Gov. M. Jodi Rell signed the state’s $19.01 billion budget Friday that avoids official tax hikes but does place a new surcharge on consumer’s electric bills.

The budget — passed Wednesday in the Senate 19-16 and the House 93-57 — also borrows nearly $1 billion, raids $100 million from the state workers’ pension fund and flat-lines town aid at $2.7 billion.

“This budget is not perfect – I would have preferred to see more cutting in state spending and greater reductions in the overall size and scope of state government. Yet this agreement closes major deficits and does so without raising taxes or transferring the burden to property taxpayers,” Rell said in a statement announcing she has signed the budget into law.

The budget was a compromise struck between the Democrat majority and Rell to close a $725.7 million deficit and an additional $1.3 billion spending gap for the upcoming fiscal year beginning July 1.

The new electric rate will cost CL&P customers $2.37 per month and $2.99 per month for those served by United Illuminating.

A $3.4 billion deficit remains for the next fiscal year beginning July 1, 2011.

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Jacqueline Rabe Thomas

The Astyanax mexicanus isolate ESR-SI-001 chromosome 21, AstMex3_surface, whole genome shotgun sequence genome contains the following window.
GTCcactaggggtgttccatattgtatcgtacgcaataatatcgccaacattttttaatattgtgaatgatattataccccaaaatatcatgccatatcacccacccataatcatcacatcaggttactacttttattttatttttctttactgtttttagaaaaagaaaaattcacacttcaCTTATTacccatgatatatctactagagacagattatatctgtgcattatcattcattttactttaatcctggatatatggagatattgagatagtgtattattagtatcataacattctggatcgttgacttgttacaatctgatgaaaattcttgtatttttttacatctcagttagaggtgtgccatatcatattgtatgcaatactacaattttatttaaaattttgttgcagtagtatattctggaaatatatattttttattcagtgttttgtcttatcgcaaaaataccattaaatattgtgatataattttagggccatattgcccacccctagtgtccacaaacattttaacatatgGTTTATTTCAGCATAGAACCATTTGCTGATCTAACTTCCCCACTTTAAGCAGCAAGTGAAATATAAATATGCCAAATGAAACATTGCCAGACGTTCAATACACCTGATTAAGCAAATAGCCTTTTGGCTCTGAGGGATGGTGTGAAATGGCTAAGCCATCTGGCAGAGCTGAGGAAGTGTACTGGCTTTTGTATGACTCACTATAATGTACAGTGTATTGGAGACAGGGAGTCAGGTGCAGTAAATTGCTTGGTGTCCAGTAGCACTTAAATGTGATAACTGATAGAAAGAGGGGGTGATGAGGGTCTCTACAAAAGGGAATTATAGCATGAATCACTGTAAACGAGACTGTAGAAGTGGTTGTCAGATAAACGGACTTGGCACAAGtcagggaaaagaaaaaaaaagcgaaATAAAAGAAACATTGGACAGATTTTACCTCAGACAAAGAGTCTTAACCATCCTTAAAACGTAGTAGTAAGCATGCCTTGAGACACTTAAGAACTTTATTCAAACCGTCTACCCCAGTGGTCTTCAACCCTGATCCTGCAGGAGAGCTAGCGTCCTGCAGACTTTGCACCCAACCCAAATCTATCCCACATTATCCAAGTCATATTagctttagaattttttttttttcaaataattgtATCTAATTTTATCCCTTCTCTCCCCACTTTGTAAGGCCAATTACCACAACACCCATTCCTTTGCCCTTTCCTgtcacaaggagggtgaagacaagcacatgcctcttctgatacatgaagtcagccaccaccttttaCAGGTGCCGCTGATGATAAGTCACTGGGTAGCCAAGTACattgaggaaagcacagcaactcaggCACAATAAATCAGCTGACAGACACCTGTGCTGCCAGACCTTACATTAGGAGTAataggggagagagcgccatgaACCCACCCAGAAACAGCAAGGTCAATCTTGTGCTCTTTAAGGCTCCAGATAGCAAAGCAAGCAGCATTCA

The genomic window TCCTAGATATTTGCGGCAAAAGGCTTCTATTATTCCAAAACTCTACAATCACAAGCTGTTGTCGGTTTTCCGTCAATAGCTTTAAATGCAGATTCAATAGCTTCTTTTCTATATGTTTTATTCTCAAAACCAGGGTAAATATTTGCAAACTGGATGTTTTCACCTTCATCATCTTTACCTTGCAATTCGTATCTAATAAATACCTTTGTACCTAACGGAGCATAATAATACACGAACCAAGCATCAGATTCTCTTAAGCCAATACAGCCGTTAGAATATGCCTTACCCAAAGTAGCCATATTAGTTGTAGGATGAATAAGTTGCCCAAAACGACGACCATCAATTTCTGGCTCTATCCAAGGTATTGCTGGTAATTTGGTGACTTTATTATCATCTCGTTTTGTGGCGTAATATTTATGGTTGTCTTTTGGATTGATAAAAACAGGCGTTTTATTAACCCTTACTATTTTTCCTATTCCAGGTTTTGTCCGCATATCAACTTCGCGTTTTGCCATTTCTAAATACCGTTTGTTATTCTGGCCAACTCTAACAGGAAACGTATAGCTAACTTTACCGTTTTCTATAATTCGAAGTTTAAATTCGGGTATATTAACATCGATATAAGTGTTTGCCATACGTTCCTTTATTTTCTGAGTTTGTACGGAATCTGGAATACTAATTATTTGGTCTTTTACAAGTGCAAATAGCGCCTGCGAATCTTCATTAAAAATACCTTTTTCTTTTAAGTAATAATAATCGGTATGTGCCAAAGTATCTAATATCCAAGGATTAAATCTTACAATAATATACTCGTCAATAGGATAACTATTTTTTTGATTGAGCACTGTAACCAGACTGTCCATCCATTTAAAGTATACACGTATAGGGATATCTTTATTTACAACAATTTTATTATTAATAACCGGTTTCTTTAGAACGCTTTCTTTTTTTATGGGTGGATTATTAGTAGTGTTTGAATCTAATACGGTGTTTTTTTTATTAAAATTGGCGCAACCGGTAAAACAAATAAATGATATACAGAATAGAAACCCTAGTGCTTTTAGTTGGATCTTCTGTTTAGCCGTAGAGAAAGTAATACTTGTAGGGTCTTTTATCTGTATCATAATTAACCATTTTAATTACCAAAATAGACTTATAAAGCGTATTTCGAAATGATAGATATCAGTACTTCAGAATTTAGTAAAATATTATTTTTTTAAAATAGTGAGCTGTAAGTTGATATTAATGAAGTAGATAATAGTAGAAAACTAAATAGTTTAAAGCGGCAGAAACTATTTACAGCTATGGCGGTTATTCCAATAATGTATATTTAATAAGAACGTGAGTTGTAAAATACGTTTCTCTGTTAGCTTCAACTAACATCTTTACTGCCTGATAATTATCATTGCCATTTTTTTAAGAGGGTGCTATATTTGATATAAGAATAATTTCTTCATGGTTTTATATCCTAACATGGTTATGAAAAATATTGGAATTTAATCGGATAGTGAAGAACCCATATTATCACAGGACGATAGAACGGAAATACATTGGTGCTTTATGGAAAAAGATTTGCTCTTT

Jacqueline was CT Mirror’s Education and Housing Reporter, and an original member of the CT Mirror staff, joining shortly before our January 2010 launch. Her awards include the best-of-show Theodore A. Driscoll Investigative Award from the Connecticut Society of Professional Journalists in 2019 for reporting on inadequate inmate health care, first-place for investigative reporting from the New England Newspaper and Press Association in 2020 for reporting on housing segregation, and two first-place awards from the National Education Writers Association in 2012. She was selected for a prestigious, year-long Propublica Local Reporting Network grant in 2019, exploring a range of affordable and low-income housing issues. Before joining CT Mirror, Jacqueline was a reporter, online editor and website developer for The Washington Post Co.’s Maryland newspaper chains. Jacqueline received an undergraduate degree in journalism from Bowling Green State University and a master’s in public policy from Trinity College.

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